According to the Sacramento Police Department’s website, metal recyclers will pay anywhere between $50 to $250 for catalytic converters.
However, Leonard said on average recyclers would usually pay a little bit more on the street.
“The average price is truly about $110 to $120 on a good Toyota catalytic converter,” Leonard said.
Leonard also said most legitimate recyclers in the area would not take catalytic converters.
Manager Brian Tran of Sunshine Steel Enterprises Corporation, located off of Belvedere Avenue and Florin-Perkins Road, said the police had instructed him not to take any catalytic converters from the public.
Tran said he was not sure if other recyclers in Sacramento would take them.
South Sacramento Pick-N-Pull employee J.J. Abero is in the business of buying used cars and selling back their parts at a cheaper price.
Abero said he was well aware of the law regarding catalytic converter purchases and insists he has never taken an individual one from anybody.
“It is illegal to resell used catalytic converters, so we scrap them,” Abero said. “I would have to report it if I’d seen it myself. I mean, (there are) cameras all over here, so if they see me with a catalytic converter with another person, and I didn’t stay in here, then it’d probably be on me.”
Abero also said he had seen private dismantlers in Rancho Cordova selling catalytic converters before.
“In Rancho Cordova, by that Pick-N-Pull over there, there’s a whole bunch of dismantlers and I’ve seen them selling some used cats,” Abero said.
One of Abero’s co-workers, Richard Perez, said his Toyota pickup had been the victim of a catalytic converter theft. Perez said the situation was financially frustrating to say the least.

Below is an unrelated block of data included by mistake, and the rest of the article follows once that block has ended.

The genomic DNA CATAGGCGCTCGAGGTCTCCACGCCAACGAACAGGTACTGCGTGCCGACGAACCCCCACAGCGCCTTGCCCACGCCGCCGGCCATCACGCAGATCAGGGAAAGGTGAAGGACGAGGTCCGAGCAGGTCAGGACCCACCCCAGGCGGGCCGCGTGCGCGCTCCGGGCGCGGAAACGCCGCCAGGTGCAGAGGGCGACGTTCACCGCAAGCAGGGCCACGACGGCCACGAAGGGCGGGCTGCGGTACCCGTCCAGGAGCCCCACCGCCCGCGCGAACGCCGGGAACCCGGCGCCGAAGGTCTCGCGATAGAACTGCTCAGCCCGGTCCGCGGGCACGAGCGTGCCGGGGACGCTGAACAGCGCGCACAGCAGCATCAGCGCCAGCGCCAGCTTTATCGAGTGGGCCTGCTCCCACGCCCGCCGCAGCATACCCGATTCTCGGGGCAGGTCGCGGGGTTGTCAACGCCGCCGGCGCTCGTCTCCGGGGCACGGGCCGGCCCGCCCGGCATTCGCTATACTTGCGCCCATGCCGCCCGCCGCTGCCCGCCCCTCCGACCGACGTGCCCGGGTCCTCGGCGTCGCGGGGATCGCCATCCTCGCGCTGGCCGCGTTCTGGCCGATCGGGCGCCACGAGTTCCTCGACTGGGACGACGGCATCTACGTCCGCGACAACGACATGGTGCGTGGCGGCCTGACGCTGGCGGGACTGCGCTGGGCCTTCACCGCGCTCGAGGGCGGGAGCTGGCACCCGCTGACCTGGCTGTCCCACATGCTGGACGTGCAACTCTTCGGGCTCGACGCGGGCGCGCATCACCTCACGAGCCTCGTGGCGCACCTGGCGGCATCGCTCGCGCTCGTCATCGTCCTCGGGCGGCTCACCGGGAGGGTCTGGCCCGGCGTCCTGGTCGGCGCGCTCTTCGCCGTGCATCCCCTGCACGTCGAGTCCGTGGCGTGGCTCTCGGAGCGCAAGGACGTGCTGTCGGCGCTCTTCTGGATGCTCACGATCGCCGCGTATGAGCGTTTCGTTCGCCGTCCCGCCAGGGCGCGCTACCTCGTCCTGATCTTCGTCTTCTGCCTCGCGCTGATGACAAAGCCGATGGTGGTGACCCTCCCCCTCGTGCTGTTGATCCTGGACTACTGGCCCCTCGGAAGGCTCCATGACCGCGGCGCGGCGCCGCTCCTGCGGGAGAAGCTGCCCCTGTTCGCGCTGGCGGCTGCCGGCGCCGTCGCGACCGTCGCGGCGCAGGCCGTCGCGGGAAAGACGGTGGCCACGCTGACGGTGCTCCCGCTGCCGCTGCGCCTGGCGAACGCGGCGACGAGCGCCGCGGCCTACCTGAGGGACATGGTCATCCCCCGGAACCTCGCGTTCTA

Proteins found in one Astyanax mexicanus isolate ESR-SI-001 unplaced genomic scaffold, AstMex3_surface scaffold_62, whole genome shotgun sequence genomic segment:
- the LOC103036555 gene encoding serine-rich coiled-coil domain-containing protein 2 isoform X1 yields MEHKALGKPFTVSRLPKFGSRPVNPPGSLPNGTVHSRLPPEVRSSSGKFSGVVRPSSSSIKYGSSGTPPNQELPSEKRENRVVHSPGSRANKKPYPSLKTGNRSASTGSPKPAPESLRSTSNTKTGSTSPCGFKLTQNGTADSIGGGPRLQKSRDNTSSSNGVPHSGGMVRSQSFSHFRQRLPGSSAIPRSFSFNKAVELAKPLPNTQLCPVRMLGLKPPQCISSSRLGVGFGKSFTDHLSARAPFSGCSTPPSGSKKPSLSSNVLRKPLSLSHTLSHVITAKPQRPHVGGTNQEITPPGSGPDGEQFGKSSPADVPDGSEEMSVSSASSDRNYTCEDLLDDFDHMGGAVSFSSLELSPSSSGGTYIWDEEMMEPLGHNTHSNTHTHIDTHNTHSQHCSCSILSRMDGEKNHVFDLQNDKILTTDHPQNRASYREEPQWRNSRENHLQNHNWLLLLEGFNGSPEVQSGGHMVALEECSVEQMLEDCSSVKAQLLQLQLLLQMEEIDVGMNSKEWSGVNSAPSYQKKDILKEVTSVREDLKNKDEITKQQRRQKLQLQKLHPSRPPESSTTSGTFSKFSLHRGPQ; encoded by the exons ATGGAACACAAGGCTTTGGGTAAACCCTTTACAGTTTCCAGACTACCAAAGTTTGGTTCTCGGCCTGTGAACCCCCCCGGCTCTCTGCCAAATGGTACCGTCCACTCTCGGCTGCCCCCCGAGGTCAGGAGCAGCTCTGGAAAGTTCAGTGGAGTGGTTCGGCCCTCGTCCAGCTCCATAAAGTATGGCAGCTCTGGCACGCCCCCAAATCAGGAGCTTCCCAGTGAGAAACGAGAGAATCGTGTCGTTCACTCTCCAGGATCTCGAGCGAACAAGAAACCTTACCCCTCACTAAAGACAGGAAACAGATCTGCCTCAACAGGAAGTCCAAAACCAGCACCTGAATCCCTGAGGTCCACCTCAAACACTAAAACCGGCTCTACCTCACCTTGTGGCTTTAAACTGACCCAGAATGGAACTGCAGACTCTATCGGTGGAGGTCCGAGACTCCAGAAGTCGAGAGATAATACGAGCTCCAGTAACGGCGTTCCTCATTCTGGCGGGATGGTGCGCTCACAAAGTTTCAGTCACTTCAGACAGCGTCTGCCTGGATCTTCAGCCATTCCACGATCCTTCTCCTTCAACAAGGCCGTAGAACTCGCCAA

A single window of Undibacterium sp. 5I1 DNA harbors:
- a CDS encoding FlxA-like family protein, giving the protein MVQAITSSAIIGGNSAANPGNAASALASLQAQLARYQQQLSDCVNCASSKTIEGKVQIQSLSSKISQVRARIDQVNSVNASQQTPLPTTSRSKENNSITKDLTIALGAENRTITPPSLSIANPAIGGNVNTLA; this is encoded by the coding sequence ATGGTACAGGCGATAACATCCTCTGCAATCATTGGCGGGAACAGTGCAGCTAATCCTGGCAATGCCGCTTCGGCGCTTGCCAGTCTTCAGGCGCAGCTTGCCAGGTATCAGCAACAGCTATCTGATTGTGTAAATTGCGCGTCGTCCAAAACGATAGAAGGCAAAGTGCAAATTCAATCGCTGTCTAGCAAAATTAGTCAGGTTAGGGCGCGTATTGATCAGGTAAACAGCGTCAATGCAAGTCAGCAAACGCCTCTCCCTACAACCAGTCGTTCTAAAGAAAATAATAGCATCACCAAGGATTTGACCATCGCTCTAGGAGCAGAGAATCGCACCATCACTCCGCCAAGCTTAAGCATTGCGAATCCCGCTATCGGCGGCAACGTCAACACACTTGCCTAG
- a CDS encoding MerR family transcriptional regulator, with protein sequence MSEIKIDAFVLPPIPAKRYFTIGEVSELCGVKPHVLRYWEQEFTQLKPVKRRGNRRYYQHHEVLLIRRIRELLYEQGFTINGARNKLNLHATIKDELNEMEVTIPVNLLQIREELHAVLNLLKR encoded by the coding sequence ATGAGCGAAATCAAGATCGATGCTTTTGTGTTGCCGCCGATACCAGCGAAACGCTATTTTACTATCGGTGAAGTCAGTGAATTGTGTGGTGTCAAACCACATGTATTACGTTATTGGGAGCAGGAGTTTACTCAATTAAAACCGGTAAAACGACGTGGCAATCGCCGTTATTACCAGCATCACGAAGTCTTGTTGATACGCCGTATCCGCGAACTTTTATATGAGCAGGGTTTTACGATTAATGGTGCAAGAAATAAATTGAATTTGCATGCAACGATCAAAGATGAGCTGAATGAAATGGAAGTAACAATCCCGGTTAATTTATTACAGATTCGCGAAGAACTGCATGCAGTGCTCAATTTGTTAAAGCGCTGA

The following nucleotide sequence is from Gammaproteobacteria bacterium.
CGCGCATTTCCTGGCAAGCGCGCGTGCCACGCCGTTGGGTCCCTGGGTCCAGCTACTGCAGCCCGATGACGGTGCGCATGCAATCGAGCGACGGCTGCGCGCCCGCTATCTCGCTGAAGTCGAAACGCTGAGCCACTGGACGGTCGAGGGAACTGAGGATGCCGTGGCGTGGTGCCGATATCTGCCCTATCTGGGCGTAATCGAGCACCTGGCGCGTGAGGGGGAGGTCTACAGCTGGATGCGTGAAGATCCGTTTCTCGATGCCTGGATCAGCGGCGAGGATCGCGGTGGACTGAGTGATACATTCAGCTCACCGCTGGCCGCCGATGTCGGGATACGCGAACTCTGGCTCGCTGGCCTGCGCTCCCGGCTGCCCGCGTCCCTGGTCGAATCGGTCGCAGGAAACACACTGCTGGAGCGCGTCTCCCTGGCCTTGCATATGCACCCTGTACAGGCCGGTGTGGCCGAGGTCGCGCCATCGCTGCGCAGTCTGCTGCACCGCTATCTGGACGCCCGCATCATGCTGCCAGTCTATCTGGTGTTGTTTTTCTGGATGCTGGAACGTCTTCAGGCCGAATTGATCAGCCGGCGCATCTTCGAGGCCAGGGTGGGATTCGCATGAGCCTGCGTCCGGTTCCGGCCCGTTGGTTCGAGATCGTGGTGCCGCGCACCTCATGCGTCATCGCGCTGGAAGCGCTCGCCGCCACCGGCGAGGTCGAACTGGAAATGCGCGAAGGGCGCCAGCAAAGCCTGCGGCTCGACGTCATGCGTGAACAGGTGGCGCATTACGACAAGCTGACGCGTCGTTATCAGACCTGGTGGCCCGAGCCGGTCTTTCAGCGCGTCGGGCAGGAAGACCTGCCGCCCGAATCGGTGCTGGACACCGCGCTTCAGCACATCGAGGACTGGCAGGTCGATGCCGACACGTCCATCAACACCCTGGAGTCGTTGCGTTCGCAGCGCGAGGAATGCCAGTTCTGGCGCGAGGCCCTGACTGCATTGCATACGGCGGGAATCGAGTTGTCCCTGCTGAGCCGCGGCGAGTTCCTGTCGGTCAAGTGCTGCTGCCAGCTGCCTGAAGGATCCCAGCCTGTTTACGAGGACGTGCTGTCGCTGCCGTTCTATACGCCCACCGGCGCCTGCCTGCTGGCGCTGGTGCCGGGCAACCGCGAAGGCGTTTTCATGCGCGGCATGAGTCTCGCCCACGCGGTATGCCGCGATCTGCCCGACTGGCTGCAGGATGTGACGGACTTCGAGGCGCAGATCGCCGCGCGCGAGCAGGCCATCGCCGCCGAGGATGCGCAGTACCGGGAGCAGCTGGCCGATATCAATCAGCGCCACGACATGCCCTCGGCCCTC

“It really sucks because trying to get a new cat is either virtually impossible or super-duper expensive,” Perez said. “I had to buy an after-market one for $800.”
Victims usually pay an average of $1000 to get converters replaced.
Since there are a number of ways to keep a catalytic converter from being stolen, Officer Leonard said he recommends drivers start out with one specific strategy for prevention.
“It’s called Etch & Catch,” Leonard said. “Basically, we engrave the vehicle’s license plate number onto the actual catalytic converter. So this (is an) event we hold for free for the public about twice a year.”
An Etch & Catch event allows people to go to a local Jiffy Lube, get a free ticket and have their catalytic converters engraved and highlighted all courtesy of the Sacramento Police Department.
Leonard said when criminals see the white highlighted engraving they should know to stay away. Even if they decide to take it, however, police would still have a much easier time tracking it in the black market.
“This is not the best solution, but it’s free and it helps,” Leonard said. “So it does two things for us: No. 1, if it gets stolen we can track it because there’s a white temp paint we want to illuminate the fact that this has been marked, so they might not even take it to begin with if it’s marked.”
Being able to track stolen catalytic converters is essential to place a charge on someone, Leonard said.
If the police know where a converter came from, a thief would most likely be charged with a felony. Otherwise, authorities would have to let them go.
“That’s the biggest problem with catalytic converters,” Leonard said. “When I got that guy with 25 in his house, there was nothing we could do because we can’t prove what cars he took them from (and) because there are no numbers on these catalytic converters.”